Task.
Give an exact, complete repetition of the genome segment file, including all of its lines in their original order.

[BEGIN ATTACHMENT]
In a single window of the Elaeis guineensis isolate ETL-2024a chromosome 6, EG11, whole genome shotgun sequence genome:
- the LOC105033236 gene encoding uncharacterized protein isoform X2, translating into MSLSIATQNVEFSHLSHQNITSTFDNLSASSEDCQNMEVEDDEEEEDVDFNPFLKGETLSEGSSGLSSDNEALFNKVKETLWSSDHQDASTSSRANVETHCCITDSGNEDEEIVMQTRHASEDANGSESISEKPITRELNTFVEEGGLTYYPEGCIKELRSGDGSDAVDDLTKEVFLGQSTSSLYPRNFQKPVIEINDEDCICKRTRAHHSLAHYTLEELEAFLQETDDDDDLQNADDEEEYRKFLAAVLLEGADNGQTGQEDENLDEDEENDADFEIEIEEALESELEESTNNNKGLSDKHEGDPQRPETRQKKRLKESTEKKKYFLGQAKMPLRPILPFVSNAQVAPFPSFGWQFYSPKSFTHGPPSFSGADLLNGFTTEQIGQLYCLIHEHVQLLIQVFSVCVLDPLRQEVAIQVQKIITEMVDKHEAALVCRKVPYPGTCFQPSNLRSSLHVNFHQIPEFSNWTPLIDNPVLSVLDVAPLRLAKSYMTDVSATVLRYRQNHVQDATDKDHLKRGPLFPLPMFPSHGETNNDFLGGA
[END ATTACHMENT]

In a single window of the Elaeis guineensis isolate ETL-2024a chromosome 6, EG11, whole genome shotgun sequence genome:
- the LOC105033236 gene encoding uncharacterized protein isoform X2, translating into MSLSIATQNVEFSHLSHQNITSTFDNLSASSEDCQNMEVEDDEEEEDVDFNPFLKGETLSEGSSGLSSDNEALFNKVKETLWSSDHQDASTSSRANVETHCCITDSGNEDEEIVMQTRHASEDANGSESISEKPITRELNTFVEEGGLTYYPEGCIKELRSGDGSDAVDDLTKEVFLGQSTSSLYPRNFQKPVIEINDEDCICKRTRAHHSLAHYTLEELEAFLQETDDDDDLQNADDEEEYRKFLAAVLLEGADNGQTGQEDENLDEDEENDADFEIEIEEALESELEESTNNNKGLSDKHEGDPQRPETRQKKRLKESTEKKKYFLGQAKMPLRPILPFVSNAQVAPFPSFGWQFYSPKSFTHGPPSFSGADLLNGFTTEQIGQLYCLIHEHVQLLIQVFSVCVLDPLRQEVAIQVQKIITEMVDKHEAALVCRKVPYPGTCFQPSNLRSSLHVNFHQIPEFSNWTPLIDNPVLSVLDVAPLRLAKSYMTDVSATVLRYRQNHVQDATDKDHLKRGPLFPLPMFPSHGETNNDFLGGA